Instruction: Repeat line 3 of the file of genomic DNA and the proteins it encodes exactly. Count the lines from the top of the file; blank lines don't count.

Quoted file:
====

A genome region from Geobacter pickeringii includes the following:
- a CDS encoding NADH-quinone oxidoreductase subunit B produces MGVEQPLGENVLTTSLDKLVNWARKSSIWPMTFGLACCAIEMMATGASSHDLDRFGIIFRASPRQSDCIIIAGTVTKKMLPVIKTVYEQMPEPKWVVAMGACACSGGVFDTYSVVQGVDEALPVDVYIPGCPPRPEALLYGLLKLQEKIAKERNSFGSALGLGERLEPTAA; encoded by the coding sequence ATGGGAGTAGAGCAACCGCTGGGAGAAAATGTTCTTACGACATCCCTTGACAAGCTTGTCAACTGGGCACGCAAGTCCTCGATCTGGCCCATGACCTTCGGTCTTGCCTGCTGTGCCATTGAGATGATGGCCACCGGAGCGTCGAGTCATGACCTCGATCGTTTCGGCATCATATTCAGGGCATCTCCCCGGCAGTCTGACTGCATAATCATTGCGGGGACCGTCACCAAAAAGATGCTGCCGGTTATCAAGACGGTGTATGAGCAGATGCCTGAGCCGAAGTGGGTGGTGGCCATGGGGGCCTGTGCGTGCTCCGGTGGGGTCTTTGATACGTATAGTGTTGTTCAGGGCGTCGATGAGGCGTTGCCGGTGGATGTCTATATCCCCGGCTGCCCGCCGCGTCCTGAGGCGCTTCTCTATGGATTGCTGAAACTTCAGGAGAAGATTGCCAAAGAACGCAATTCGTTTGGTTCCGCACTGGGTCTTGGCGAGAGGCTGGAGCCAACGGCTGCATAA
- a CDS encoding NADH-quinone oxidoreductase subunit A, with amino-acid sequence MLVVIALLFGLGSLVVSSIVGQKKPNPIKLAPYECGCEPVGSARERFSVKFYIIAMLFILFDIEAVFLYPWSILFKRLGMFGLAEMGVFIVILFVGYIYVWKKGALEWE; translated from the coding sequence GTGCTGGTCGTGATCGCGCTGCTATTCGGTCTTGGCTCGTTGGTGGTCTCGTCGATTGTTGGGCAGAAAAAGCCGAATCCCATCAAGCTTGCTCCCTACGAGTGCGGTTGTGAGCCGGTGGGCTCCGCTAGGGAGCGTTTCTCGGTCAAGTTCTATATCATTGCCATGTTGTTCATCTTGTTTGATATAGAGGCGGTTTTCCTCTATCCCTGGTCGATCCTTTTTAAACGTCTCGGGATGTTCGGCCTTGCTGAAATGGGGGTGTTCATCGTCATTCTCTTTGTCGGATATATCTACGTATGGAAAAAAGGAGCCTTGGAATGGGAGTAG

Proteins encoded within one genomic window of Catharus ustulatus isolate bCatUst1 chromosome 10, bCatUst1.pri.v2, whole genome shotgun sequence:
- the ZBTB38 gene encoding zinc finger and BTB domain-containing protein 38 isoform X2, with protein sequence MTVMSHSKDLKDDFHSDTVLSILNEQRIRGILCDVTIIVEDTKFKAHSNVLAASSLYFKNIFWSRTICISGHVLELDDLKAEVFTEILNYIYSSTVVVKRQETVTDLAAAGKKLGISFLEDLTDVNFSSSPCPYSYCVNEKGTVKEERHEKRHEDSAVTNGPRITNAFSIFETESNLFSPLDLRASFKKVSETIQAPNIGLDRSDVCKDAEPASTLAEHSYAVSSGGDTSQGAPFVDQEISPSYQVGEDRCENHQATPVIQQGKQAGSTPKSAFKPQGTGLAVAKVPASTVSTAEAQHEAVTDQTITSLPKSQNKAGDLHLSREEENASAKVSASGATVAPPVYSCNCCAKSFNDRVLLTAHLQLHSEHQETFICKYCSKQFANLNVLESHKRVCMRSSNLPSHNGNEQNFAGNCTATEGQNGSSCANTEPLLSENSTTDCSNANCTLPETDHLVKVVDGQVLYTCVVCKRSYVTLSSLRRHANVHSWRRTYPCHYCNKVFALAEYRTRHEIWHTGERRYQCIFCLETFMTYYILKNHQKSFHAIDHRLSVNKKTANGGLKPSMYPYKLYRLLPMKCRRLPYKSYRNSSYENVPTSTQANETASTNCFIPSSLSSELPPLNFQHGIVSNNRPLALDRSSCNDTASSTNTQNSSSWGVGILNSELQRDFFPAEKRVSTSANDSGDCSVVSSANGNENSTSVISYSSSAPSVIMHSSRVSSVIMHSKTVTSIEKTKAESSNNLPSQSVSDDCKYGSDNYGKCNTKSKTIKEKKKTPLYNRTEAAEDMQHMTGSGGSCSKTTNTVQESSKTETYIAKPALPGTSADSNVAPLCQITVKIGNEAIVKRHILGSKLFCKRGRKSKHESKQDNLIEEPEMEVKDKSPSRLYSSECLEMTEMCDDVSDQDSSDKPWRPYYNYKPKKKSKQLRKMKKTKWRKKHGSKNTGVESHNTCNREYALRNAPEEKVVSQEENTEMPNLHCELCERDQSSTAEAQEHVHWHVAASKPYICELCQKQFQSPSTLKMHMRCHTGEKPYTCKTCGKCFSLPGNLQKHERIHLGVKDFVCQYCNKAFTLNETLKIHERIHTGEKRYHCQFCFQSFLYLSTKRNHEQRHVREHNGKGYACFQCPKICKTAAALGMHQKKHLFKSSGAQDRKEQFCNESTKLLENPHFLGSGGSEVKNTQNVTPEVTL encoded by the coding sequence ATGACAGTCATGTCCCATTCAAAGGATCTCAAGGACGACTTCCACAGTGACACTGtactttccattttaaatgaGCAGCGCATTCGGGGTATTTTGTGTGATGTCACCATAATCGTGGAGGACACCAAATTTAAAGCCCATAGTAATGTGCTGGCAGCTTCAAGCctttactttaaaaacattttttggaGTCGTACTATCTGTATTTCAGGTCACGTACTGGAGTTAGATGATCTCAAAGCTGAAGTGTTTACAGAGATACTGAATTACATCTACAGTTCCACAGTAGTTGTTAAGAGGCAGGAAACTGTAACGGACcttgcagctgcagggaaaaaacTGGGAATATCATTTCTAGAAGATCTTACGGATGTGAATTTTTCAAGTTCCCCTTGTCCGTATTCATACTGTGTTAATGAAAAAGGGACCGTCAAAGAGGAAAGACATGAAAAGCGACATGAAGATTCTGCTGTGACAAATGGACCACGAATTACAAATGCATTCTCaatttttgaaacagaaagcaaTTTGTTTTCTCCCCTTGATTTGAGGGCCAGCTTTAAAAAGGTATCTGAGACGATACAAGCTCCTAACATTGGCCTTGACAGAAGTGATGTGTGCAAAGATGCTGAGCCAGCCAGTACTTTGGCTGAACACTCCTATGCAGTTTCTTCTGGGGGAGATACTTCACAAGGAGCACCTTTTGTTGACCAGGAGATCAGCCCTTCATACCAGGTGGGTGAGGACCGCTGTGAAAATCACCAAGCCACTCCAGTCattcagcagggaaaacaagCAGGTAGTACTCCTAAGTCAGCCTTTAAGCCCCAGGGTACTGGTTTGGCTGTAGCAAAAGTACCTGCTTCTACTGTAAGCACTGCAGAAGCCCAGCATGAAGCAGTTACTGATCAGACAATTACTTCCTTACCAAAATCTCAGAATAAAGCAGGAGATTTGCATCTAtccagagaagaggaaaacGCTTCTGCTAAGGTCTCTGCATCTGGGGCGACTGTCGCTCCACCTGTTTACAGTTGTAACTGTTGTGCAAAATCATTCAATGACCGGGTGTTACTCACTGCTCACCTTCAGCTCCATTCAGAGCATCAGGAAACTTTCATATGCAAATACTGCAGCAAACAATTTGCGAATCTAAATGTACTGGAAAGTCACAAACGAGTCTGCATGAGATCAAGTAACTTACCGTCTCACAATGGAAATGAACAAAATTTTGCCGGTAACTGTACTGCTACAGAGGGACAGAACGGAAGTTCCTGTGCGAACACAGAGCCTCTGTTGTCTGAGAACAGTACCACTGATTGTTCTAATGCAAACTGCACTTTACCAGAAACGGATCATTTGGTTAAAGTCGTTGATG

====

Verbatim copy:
- a CDS encoding NADH-quinone oxidoreductase subunit A, with amino-acid sequence MLVVIALLFGLGSLVVSSIVGQKKPNPIKLAPYECGCEPVGSARERFSVKFYIIAMLFILFDIEAVFLYPWSILFKRLGMFGLAEMGVFIVILFVGYIYVWKKGALEWE; translated from the coding sequence GTGCTGGTCGTGATCGCGCTGCTATTCGGTCTTGGCTCGTTGGTGGTCTCGTCGATTGTTGGGCAGAAAAAGCCGAATCCCATCAAGCTTGCTCCCTACGAGTGCGGTTGTGAGCCGGTGGGCTCCGCTAGGGAGCGTTTCTCGGTCAAGTTCTATATCATTGCCATGTTGTTCATCTTGTTTGATATAGAGGCGGTTTTCCTCTATCCCTGGTCGATCCTTTTTAAACGTCTCGGGATGTTCGGCCTTGCTGAAATGGGGGTGTTCATCGTCATTCTCTTTGTCGGATATATCTACGTATGGAAAAAAGGAGCCTTGGAATGGGAGTAG